Whether it’s for the networking, promoting your organization or for the learning, there’s no shortage of market research conferences to attend, big or small. Some people love them, some people would much rather be back in the office. But either way, chances are good that at some point in your MR career you’ll be attending an industry conference. How can you make the most of it, without losing your mind? As an industry veteran with many conferences under my belt, here are my tips:
Take the time to do some pre-conference work. Don’t show up to registration without an idea of what’s on the agenda, who you want to see speak, and who you want to meet. Even conferences that don’t share their attendee list will often list the agenda, speakers and the companies planning to be there. Take some time in the week before the conference to plan your time and reach out to your contacts at attending companies to try to set some meetings. If it’s just 5 minutes during a networking break to say hi to someone face to face, building a connection in person adds so much value.
Take notes – in a notebook, with a pen. But only the notes that are directly actionable to you in the context of what you are working on right now, or in the next 3-6 months. Don’t summarize all the speaker’s key points, don’t take notes in broad strokes. Only write down action items you can follow-up on, or implement immediately upon returning to the office. And put away the laptop/phone. You’ll inevitably get sucked in to email or some notification and you’ll miss all the good stuff you’re there to absorb.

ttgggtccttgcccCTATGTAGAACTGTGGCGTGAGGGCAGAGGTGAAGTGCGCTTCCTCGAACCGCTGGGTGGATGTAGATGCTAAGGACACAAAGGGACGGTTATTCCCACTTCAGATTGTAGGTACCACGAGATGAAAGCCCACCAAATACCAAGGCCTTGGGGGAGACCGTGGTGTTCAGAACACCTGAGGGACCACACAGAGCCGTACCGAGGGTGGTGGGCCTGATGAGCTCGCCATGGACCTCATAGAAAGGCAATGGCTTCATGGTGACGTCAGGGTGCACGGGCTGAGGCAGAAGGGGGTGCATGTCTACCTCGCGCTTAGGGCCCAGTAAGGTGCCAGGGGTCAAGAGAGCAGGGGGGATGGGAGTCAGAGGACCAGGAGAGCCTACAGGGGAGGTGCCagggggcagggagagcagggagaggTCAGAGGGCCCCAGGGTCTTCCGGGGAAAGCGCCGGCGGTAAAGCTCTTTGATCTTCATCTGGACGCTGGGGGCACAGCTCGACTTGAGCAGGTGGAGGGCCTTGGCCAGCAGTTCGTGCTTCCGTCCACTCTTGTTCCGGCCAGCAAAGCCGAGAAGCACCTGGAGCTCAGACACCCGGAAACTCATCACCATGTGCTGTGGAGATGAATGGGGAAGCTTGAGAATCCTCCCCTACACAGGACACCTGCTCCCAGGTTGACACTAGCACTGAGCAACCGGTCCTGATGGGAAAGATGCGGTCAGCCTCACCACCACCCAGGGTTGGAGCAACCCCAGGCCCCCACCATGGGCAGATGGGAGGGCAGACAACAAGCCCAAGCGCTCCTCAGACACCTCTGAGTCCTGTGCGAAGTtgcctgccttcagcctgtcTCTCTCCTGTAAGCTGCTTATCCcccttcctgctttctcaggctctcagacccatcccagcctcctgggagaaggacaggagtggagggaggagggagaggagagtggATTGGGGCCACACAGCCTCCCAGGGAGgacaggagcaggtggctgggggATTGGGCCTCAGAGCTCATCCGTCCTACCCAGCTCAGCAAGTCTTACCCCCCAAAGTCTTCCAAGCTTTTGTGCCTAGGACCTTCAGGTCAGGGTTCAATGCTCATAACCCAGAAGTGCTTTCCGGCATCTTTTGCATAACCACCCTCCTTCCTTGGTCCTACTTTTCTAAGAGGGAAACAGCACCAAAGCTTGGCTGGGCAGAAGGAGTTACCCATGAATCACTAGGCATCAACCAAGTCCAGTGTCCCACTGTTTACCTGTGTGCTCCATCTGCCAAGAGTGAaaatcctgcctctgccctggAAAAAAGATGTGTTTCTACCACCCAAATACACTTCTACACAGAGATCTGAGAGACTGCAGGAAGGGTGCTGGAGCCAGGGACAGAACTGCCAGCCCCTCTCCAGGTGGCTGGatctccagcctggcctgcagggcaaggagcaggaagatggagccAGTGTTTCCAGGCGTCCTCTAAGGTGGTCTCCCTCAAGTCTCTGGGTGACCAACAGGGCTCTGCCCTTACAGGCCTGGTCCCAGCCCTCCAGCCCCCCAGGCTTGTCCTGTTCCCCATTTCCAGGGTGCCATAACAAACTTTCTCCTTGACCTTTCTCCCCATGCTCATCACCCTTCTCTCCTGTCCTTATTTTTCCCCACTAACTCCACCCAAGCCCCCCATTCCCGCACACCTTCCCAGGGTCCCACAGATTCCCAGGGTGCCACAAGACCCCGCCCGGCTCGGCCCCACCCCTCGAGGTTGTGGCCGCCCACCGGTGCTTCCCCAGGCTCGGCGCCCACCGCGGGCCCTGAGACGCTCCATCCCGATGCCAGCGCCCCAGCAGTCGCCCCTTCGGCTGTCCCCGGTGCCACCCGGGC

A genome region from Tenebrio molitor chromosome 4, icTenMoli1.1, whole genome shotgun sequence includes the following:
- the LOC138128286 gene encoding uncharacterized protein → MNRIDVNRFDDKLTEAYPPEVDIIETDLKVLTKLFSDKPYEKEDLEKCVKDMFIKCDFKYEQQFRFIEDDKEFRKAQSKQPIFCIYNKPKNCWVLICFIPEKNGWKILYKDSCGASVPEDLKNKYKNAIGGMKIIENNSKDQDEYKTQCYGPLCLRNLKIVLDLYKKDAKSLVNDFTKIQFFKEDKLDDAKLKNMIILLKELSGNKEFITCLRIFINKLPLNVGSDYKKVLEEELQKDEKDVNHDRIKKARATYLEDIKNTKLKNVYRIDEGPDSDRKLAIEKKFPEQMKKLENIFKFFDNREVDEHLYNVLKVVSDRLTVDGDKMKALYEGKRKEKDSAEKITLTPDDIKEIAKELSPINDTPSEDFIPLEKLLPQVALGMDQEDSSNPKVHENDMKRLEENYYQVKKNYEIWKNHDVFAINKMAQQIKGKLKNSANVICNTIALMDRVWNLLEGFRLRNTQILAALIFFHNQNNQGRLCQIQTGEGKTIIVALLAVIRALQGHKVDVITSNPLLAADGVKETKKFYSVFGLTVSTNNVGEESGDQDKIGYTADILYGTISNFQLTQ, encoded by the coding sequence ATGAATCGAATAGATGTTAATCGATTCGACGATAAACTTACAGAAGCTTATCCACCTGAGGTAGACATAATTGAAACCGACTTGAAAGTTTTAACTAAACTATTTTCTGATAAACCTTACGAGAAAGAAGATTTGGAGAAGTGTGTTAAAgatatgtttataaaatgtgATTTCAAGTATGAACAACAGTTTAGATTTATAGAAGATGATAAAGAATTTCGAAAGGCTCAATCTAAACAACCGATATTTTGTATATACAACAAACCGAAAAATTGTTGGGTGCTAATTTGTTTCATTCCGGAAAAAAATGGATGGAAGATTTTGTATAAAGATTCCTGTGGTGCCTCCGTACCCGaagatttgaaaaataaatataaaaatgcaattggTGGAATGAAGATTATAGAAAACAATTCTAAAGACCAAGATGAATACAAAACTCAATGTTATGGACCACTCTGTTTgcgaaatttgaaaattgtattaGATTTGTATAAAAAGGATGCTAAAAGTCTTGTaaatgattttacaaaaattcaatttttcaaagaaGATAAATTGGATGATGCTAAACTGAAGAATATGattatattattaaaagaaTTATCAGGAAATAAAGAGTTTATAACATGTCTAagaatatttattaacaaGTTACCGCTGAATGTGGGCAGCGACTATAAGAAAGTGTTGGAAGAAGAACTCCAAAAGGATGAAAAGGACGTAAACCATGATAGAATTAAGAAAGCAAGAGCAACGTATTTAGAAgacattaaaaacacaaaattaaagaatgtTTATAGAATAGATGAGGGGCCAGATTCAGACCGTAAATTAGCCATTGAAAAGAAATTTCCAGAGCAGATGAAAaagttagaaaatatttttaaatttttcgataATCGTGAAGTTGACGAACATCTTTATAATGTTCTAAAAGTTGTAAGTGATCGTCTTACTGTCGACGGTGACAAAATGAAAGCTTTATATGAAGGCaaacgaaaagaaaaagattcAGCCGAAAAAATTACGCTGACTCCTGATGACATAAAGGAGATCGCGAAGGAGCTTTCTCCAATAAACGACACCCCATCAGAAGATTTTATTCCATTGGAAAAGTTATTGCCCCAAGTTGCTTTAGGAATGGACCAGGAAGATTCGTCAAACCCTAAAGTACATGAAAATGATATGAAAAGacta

Recharge: Make sure you build at least 1 personal break into your day. Whether that’s 15 minutes before the day begins to savor a cup of coffee and review the agenda, or 20 minutes in the middle to put your feet up and enjoy some silence (maybe a quick meditation). Taking a few minutes for some self-care will set up the rest of your day for a more focused and attentive span of learning. Here are some more ways to recharge in 15 minutes or less. (not all possible in the context of a conference, but some good ideas nonetheless).
Ask “How can I help?” You’ll inevitably hear from a speaker or run into a new contact who is working on something that you find interesting. Whether or not it’s directly applicable to the work you do, consider asking “how can I help?” This simple question is so engaging and allows you to give some of your time, knowledge or a referral to someone else in the industry without expecting anything in return. Give freely and you will reap the rewards.
Make an appointment in your calendar to spend some time reviewing your notes and action items (see point 2 above) within 2-3 days of returning to the office. Yes, your inbox will be jammed, you’ll have a thousand Slack messages to catch up on, and the office plants need watering. Don’t let all those takeaways, aha moments and new connections die in some notebook at the bottom of your swag bag. Taking the time to make use of the information post conference and sending those follow up notes will pay dividends on the ROI of your investment (both time and money) in attending the conference.
What are your best hacks for making the most out of conference attendance? Let us know in the notes below, I’m always looking for ways to get the most out of these shows.